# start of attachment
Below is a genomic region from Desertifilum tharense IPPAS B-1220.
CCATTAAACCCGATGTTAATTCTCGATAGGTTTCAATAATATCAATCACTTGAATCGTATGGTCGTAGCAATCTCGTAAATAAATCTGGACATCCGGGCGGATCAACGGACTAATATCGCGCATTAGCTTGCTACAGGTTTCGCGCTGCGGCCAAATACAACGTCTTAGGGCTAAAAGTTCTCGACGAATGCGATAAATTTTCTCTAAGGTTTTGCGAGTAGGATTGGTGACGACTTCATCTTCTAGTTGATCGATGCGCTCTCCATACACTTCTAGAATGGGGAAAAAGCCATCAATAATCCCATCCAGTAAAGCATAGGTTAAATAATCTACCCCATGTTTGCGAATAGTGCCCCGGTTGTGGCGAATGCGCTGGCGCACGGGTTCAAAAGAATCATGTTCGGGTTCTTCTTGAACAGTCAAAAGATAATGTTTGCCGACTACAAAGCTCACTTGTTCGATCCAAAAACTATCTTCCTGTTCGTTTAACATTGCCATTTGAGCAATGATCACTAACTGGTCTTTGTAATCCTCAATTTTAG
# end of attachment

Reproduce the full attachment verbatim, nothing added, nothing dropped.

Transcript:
Below is a genomic region from Desertifilum tharense IPPAS B-1220.
CCATTAAACCCGATGTTAATTCTCGATAGGTTTCAATAATATCAATCACTTGAATCGTATGGTCGTAGCAATCTCGTAAATAAATCTGGACATCCGGGCGGATCAACGGACTAATATCGCGCATTAGCTTGCTACAGGTTTCGCGCTGCGGCCAAATACAACGTCTTAGGGCTAAAAGTTCTCGACGAATGCGATAAATTTTCTCTAAGGTTTTGCGAGTAGGATTGGTGACGACTTCATCTTCTAGTTGATCGATGCGCTCTCCATACACTTCTAGAATGGGGAAAAAGCCATCAATAATCCCATCCAGTAAAGCATAGGTTAAATAATCTACCCCATGTTTGCGAATAGTGCCCCGGTTGTGGCGAATGCGCTGGCGCACGGGTTCAAAAGAATCATGTTCGGGTTCTTCTTGAACAGTCAAAAGATAATGTTTGCCGACTACAAAGCTCACTTGTTCGATCCAAAAACTATCTTCCTGTTCGTTTAACATTGCCATTTGAGCAATGATCACTAACTGGTCTTTGTAATCCTCAATTTTAG